• We reduced the Fund’s corporate bond exposure slightly during the quarter, continuing a rotation out of corporate credit and into structured credit that began over a year ago. We’ve reduced corporate exposure both on a market weight basis as well as in terms of sensitivity to interest rates. In particular we reduced exposure to both consumer cyclicals and non-cyclicals, during the quarter. We are finding better value in energy, banking and in the structured markets.
  • While we’ve reduced corporate exposure over the past year, the Fund remains overweight corporate bonds relative to its benchmark. We are most overweight in the electric utility, transportation, banking and energy sectors. These are sectors where we feel the fundamentals are stronger relative to other sectors that have materially increased leverage over the past several years. We also feel spreads are still attractive in these sectors relative to most other sectors.

Outlook

  • At this point, we believe the chance of a recession before 2020 at less than 10%. We expect growth to slow from the heated pace we’ve seen in the last two quarters, but there’s just too much momentum going for the economy to knock it completely off the rails in the next several quarters.
  • The key leading indicators we follow the most simply don’t indicate an economy that’s in danger of entering a recession any time soon. Durable goods orders and manufacturing jobs are still solid and stock markets are near or at all-time highs. Interest rates have been rising, but are still well below levels that would choke off consumer or business borrowing. Building permits, while they’ve disappointed to date during this expansion, are still well above levels seen before entering previous recessions.
  • We are cognizant that we live in uncertain times and are mindful of a number of potential issues that could upset the proverbial economic apple cart, including further escalation of trade tensions with China, rising inflation rates choking growth and an overly aggressive Fed.
  • We’ve been anticipating the 10-year Treasury yield to trend toward 3 %, but still don’t expect yields to move much higher than that level. We don’t believe the Fed is behind the curve on inflation, so we don’t expect more aggressive tightening than what is already indicated. With that as a backdrop,we expect corporate bond spreads to grind a bit tighter over the remainder of the year.

The opinions expressed are those of the Fund’s managers and are not meant as investment advice or to predict or project the future performance of any investment product. The opinions are current through Sept. 30, 2018, are subject to change at any time based on market and other current conditions, and no forecasts can be guaranteed. This commentary is being provided as a general source of information and is not intended as a recommendation to purchase, sell, or hold any specific security or to engage in any investment strategy. Investment decisions should always be made based on an investor’s specific objectives, financial needs, risk tolerance and time horizon. Past performance is not a guarantee of future results.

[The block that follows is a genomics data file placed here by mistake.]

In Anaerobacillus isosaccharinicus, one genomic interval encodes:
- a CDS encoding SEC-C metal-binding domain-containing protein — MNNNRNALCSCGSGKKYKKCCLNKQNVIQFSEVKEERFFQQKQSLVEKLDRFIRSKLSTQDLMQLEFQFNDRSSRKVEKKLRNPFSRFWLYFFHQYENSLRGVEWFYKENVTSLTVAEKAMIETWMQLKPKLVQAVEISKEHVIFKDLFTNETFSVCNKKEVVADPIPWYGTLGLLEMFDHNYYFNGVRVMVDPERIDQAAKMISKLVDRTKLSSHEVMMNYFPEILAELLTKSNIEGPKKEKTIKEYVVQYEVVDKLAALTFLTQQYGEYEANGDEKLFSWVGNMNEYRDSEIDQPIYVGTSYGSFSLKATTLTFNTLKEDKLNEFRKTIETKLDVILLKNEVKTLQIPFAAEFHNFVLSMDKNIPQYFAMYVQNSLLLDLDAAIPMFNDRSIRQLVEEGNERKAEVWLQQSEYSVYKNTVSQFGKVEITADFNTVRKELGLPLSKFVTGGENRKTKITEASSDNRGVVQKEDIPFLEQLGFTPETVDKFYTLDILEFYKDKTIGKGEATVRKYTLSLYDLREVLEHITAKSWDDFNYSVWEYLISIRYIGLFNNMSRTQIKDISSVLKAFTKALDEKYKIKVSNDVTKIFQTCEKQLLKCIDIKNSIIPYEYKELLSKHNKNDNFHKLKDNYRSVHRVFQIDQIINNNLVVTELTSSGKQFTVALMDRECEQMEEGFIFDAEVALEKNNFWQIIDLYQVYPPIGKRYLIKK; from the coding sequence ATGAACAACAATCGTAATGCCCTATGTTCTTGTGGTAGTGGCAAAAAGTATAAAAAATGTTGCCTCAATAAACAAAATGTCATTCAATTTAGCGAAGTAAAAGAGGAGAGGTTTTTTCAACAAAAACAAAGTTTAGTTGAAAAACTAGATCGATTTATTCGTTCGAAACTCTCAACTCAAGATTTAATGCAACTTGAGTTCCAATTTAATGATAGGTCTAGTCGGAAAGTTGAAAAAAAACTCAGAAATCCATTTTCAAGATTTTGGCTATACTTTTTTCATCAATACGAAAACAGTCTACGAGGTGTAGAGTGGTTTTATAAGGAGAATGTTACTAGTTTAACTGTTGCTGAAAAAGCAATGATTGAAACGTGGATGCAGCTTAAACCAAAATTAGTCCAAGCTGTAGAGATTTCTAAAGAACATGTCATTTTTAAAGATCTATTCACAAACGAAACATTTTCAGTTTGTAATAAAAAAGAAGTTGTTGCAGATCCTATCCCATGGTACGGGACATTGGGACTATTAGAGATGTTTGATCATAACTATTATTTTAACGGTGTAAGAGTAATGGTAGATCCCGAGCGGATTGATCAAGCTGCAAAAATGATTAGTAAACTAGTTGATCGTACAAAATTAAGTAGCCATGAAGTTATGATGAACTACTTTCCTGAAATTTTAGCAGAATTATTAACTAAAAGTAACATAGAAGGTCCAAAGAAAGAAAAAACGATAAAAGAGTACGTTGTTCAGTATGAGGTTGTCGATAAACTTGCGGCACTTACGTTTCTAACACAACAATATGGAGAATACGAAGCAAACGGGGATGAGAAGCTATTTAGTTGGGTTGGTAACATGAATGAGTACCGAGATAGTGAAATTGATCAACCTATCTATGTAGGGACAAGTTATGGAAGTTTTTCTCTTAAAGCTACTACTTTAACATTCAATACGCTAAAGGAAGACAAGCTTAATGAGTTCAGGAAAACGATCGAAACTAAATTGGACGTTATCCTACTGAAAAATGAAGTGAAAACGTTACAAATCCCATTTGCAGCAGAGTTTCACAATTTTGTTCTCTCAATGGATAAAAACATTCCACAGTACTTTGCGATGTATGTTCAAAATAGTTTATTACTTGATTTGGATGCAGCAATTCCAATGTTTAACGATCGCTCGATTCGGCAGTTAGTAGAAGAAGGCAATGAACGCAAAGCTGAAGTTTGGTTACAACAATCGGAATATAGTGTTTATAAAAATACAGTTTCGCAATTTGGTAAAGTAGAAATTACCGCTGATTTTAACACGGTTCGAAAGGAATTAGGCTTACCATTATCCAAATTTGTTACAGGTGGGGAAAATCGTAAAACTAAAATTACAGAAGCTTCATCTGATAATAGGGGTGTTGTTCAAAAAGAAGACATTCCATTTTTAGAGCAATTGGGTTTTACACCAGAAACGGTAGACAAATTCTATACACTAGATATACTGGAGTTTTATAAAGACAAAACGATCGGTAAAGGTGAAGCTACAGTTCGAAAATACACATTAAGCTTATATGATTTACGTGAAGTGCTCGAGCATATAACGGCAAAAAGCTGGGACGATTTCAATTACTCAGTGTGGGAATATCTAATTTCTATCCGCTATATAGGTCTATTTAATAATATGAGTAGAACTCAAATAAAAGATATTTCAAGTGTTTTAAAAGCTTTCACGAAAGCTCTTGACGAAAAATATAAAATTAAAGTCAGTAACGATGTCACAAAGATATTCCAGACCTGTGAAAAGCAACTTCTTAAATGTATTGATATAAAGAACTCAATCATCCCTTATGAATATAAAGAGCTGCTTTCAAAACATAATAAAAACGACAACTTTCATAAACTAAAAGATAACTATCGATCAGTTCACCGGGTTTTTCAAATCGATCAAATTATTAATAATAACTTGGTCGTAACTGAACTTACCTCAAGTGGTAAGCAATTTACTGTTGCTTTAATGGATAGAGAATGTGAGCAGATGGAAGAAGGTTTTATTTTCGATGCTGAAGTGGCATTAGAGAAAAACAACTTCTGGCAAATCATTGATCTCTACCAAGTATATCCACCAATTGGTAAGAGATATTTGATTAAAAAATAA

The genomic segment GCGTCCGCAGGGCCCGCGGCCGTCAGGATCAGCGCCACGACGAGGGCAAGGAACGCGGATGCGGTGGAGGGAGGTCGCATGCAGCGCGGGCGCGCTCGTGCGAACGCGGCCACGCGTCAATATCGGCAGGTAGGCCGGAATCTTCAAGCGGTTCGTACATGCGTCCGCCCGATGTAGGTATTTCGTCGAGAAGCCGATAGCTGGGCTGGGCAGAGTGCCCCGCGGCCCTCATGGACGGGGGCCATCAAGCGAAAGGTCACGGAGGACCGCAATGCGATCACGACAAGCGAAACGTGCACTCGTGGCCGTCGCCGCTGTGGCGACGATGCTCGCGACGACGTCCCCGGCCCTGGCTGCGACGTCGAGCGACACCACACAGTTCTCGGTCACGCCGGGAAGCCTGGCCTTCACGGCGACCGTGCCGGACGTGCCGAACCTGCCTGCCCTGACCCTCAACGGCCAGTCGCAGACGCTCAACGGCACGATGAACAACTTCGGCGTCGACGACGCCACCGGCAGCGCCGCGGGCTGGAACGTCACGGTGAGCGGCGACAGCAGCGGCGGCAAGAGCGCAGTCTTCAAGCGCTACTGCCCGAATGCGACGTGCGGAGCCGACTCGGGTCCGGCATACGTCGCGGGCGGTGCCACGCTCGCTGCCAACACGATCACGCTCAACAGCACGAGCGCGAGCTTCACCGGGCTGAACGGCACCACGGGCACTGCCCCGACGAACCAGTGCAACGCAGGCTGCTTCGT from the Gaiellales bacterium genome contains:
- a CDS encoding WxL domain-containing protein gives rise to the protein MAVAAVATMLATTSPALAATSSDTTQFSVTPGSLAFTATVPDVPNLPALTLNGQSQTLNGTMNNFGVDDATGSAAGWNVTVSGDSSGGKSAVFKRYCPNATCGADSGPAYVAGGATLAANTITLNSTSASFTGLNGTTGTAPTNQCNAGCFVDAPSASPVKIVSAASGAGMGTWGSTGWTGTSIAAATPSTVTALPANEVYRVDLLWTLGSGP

The Ivy Advantus Bond Fund was renamed Ivy Securian Core Bond Fund on April 30, 2018.

David Land served as a portfolio manager on the Fund until May 11, 2018.

Duration is a measure of a security's price sensitivity to changes in interest rates. A fund with a longer average duration generally can be expected to be more sensitive to interest rate changes than a fund with a shorter average duration.

The Bloomberg Barclays U.S. Aggregate Bond Index is a market capitalization-weighted index, representing most U.S. traded investment grade bonds. It is not possible to invest directly in an index.

Risk factors: The value of the Fund's shares will change, and you could lose money on your investment. An investment in the Fund is not a bank deposit and is not insured or guaranteed by the Federal Deposit Insurance Corporation or any other government agency. Fixed income securities are subject to interest rate risk and, as such, the net asset value of the fund may fall as interest rates rise. Investing in below investment grade securities may carry a greater risk of nonpayment of interest or principal than higher-rated bonds. These and other risks are more fully described in the Fund's prospectus. Not all funds or fund classes may be offered at all broker/ dealers.